Biden stirs ‘optimism and hope’ in Asia, with Korean and Singaporean leaders singing his praises
- The new US president’s inaugural speech and executive actions to rejoin the WHO and Paris Agreement won plaudits throughout the region
- South Korea’s Moon Jae-in hailed the dawn of a ‘new beginning’ for the US, while analysts said Biden was likely to pay greater heed to Asia’s hopes
The upbeat global mood should grant Biden a honeymoon period as he seeks to repair Washington’s damaged image in the coming weeks and months, observers said, noting that significant hurdles remained for the new president given the disparate expectations of his administration from countries around the world.
Nydia Ngiow, a Singapore-based senior director with the BowerGroupAsia political consultancy, said Biden had on day one of his presidency given rise to “cautious optimism and hope”.
“This is evidenced by messages from world leaders looking towards reconnecting and welcoming a partner back to the fold,” Ngiow said.
With his speech taking place barely two weeks after the shocking insurrection at the Capitol by Trump supporters who had hoped to forestall the leadership succession, Biden said the eventual transition was evidence that the “will of the people has been heeded”.
“We’ve learned again that democracy is precious. Democracy is fragile,” Biden said. “And at this hour, my friends, democracy has prevailed.”
Writing on Facebook, Singapore’s Prime Minister Lee Hsien Loong said he wished Biden “every success in his endeavours” to heal the divisions in the US after the “contentious and bitter” November elections.
Adding to those remarks was Tommy Koh, the retired Singaporean diplomat whose views about US ties with Asia, in particular Southeast Asia, are highly sought by policymakers and regional analysts. “After the chaos of the last four years, Asia can expect a period of stability, rationally and competence,” he said on Facebook.
David Adelman, the US ambassador to Singapore from 2010 to 2013, told This Week in Asia that his sense was that world leaders were “breathing a sigh of relief today knowing the new occupant of the White House is a reliable, steady hand committed to restoring America’s reputation as a purveyor of peace and prosperity”.
Also weighing in was Frank Lavin, another former US envoy to Singapore who now lives in the city state. Lavin said that despite the speech’s domestic focus, it would likely deeply resonate with global audiences because of its substance.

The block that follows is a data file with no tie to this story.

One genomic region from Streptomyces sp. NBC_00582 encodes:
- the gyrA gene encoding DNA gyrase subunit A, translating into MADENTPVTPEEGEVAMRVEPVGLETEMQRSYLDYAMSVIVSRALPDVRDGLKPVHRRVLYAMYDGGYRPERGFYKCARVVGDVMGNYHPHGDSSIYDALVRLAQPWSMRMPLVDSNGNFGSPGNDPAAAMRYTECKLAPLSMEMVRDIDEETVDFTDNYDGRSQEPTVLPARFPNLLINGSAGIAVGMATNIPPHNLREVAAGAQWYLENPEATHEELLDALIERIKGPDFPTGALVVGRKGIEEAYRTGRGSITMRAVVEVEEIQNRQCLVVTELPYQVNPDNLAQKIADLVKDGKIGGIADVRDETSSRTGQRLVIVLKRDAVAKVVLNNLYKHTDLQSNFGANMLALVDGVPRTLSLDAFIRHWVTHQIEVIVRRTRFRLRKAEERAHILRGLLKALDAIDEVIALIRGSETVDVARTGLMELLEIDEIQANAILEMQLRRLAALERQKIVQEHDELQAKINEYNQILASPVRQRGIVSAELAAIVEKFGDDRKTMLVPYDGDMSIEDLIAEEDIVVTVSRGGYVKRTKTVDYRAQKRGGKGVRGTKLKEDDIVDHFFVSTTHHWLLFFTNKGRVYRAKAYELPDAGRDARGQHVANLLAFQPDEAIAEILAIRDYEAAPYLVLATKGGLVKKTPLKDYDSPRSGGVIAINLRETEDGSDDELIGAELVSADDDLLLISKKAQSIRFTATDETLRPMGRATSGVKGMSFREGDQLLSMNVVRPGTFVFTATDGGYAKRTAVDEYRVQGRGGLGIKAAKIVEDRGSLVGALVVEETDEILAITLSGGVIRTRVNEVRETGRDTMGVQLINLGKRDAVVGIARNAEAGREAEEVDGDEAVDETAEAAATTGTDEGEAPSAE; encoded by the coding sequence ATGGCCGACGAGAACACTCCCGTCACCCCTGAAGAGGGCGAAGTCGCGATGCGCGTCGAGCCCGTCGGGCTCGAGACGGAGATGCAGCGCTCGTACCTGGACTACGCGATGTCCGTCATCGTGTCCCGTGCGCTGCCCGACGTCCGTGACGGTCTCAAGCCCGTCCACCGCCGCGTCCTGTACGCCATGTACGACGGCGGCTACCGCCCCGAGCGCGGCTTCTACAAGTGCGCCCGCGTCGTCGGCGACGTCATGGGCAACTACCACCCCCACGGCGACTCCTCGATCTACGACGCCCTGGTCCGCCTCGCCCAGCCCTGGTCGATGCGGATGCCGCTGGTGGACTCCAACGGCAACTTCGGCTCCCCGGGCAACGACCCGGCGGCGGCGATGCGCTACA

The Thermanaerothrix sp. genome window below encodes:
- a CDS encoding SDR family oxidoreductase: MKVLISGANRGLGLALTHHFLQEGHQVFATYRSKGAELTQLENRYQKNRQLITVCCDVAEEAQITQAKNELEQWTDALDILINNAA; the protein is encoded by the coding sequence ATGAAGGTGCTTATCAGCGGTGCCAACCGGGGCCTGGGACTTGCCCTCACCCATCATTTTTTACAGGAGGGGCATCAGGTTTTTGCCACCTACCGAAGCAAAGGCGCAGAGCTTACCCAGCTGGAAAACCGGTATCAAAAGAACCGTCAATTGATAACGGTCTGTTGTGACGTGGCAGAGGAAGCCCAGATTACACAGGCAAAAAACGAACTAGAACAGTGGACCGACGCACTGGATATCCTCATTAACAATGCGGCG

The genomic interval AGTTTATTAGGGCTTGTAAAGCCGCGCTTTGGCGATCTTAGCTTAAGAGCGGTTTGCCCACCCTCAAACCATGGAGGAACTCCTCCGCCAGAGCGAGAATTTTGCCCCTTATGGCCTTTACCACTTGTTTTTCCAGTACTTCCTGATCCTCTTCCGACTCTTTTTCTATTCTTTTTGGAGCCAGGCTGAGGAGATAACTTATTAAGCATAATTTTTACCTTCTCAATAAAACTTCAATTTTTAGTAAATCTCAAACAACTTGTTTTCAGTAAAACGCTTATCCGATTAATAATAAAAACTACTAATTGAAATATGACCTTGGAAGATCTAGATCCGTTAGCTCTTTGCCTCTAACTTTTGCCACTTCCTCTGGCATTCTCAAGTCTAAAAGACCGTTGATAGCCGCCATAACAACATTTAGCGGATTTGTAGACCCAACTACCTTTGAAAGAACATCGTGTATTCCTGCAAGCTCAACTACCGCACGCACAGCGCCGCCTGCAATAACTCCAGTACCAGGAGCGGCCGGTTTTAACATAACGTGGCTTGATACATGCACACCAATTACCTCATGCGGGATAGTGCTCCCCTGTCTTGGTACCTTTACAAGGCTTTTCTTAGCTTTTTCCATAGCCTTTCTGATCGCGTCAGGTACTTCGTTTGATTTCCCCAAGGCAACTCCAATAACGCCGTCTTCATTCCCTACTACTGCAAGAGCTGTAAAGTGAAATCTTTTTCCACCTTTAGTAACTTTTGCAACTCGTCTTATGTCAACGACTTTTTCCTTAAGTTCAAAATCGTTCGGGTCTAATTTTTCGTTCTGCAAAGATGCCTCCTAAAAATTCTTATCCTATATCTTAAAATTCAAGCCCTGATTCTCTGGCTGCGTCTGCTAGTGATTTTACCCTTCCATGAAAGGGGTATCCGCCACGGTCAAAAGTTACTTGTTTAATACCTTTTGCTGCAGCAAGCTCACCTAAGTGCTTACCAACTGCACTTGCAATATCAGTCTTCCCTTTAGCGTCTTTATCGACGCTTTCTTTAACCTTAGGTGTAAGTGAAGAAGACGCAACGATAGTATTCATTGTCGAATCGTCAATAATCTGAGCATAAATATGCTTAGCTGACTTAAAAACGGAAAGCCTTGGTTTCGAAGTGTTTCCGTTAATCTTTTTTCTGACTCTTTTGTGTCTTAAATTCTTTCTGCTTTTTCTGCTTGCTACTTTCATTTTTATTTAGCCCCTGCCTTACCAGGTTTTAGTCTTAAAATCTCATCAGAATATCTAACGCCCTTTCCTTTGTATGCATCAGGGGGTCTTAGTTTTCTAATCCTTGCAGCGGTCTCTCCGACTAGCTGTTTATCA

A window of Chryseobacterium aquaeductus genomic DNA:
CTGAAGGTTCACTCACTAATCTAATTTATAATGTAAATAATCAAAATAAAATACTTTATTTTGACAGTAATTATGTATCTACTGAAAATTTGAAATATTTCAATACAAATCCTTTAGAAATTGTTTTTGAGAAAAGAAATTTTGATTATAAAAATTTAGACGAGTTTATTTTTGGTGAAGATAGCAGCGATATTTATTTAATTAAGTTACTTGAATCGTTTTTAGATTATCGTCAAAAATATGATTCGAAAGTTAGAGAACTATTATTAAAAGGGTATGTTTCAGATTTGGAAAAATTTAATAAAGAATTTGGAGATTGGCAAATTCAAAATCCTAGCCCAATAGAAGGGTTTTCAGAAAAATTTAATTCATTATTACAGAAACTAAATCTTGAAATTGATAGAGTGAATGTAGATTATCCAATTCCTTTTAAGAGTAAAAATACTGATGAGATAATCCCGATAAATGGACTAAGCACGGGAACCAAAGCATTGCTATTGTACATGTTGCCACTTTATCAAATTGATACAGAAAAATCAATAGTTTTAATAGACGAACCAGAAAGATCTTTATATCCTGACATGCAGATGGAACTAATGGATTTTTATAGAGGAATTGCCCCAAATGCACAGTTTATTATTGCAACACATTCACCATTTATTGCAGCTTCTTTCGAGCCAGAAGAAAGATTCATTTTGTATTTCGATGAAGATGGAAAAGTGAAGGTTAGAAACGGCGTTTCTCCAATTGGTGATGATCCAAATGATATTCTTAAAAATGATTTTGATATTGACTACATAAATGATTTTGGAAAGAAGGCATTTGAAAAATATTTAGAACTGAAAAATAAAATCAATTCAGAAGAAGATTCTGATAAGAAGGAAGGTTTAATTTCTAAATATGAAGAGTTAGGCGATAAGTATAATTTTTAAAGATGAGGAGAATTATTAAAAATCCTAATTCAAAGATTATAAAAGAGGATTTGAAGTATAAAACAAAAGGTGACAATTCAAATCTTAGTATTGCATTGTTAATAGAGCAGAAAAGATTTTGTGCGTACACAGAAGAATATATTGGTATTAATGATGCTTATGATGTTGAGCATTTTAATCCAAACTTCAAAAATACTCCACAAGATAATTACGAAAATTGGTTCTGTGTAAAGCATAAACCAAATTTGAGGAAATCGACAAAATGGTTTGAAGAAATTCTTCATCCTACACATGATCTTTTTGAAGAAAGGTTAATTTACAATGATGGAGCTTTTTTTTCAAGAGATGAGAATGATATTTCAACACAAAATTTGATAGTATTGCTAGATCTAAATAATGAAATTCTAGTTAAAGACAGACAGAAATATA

Meera Shankar, a former Indian ambassador to the US, said the initial signal to the world from Biden was that the US would sharply depart from the unpredictability of his predecessor.
“It seems that Biden will have a traditional foreign policy which is less mercurial and less predictable as it was during the Trump era,” Meera told This Week in Asia.
Most observers flagged Biden’s decision to sign an executive order for Washington’s re-entry into the Paris Agreement as the most significant element of his first day in office.
Joseph Liow, an international affairs analyst with the Nanyang Technological University in Singapore, said the new US president would have to pay heed to Asia’s hopes that there will be genuine engagement on issues such as climate change.
“Biden should also demonstrate that he is aware of the constraints and challenges faced by regional states in their specific contexts, which may be very different from that which prevails in North America or Western Europe,” he said.
Attention is expected to next pivot to the Biden administration‘s actions and policies regarding China, analysts said.
The president‘s soon-to-be confirmed secretary of state nominee, Antony Blinken, told Congress on Tuesday that he agreed with the “basic principle” of Trump’s muscular approach to Beijing, although he said he had different views “with the way he went about it in a number of areas”.
India is among the countries hoping for a continuation of Trump’s China policy. “So long as the US’ rivalry with China remains a template of Asian politics, India becomes an indispensable partner for the US,” said MK Bhadrakumar, a former Indian diplomat.
“The big question is, how India can make use of this golden opportunity while also ensuring that this intercourse progresses as an equal relationship,” Bhadrakumar said.
In Thailand, analysts said the return of a Democrat as a president could prove to be a double-edged sword for the military-backed government that has for months been dealing with student protests.
The kingdom, along with the Philippines, is one of Washington‘s two formal non-Nato allies in Southeast Asia.
“A Democratic administration would mean more engagement [in Thailand] than the Trump administration,” said David Streckfuss, an independent Thai politics scholar.
“Biden has said that he wants allies to know that the US is back,” he said. “That would mean more engagement with the world, and as such, it might result in more pressure for authoritarian regimes like Thailand.”
Additional reporting by Dewey Sim in Singapore, Sonia Sarkar in New Delhi, Resty Woro Yuniar in Jakarta and Jitsiree Thongnoi in Bangkok.